Secretary of State for Culture Media and Sport Tessa Jowell claims that Ofcom's ruling on food and drink advertising will not affect sponsorship of the 2012 Olympics.

Responding to questions from Culture, Media and Sport Select Committee chairman John Whittingdale and Conservative MP Philip Davies, Jowell said the International Olympic Committee was aware, and had made its sponsors aware, of the proposals in relation to restricting the advertising of particular foods, high in salt, sugar and fat, to children.

Major Olympic partners Coca-Cola and McDonald's hold multimillion-pound long-term contracts with the IOC. Ofcom's decision to ban broadcast advertising of products high in fat, salt and sugar in kids' programmes and during programmes that have 'particular appeal' to under-16s will have an impact on the way food and drink brands can be marketed during the Olympics. The ruling will also form the basis for a strengthening of non-broadcast rules, potentially affecting brands' abilities to advertise in-store, on pack, using direct mail and through the internet (The Grocer, 11 November).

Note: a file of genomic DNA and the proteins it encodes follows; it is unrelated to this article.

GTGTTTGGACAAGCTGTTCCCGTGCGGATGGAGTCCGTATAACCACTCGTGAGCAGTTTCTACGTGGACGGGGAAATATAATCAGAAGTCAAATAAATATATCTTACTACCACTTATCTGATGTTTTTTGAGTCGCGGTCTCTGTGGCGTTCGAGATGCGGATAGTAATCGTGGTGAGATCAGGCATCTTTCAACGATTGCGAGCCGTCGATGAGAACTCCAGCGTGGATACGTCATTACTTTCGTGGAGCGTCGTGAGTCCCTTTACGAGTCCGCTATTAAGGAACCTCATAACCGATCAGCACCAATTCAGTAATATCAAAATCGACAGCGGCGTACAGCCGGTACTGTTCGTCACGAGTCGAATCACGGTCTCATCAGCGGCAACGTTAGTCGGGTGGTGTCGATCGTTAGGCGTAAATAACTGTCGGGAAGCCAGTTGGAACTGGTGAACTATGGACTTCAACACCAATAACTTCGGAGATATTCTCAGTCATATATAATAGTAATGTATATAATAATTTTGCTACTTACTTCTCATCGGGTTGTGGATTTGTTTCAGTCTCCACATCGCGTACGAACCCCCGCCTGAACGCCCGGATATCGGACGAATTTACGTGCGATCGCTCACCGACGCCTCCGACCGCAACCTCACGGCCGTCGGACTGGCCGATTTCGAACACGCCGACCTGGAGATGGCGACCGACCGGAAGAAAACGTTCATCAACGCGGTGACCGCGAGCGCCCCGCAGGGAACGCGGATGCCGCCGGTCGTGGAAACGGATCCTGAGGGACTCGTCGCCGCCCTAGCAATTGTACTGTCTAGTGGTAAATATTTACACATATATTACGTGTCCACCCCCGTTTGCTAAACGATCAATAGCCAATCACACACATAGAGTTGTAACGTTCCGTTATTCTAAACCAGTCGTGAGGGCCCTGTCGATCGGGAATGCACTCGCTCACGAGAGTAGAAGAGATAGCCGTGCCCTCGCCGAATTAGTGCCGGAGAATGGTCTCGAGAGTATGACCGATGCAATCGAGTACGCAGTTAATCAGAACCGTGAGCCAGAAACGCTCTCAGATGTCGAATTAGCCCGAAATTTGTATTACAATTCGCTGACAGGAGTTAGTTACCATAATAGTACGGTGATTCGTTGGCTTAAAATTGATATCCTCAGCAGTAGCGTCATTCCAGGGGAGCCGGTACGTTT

At the committee hearing, Davies asked whether Jowell could confirm that the "nanny state ban on the advertising to kids of junk food" would not have any effect on Olympic sponsors and that Ofcom's proposals awould not affect income for the Olympics.

"No, I do not think we expect it to have an impact because a number of sponsors are worldwide sponsors for the IOC and they will support not just London but Vancouver at the Winter Olympics before London," Jowell replied.

Davies then asked whether big food brands would be asking for some of their money back from the London Organising Committee of the Olympic Games (LOGOG).

"I do not believe that at this stage LOCOG believe they will have to adjust their sponsorship estimates," said Jowell.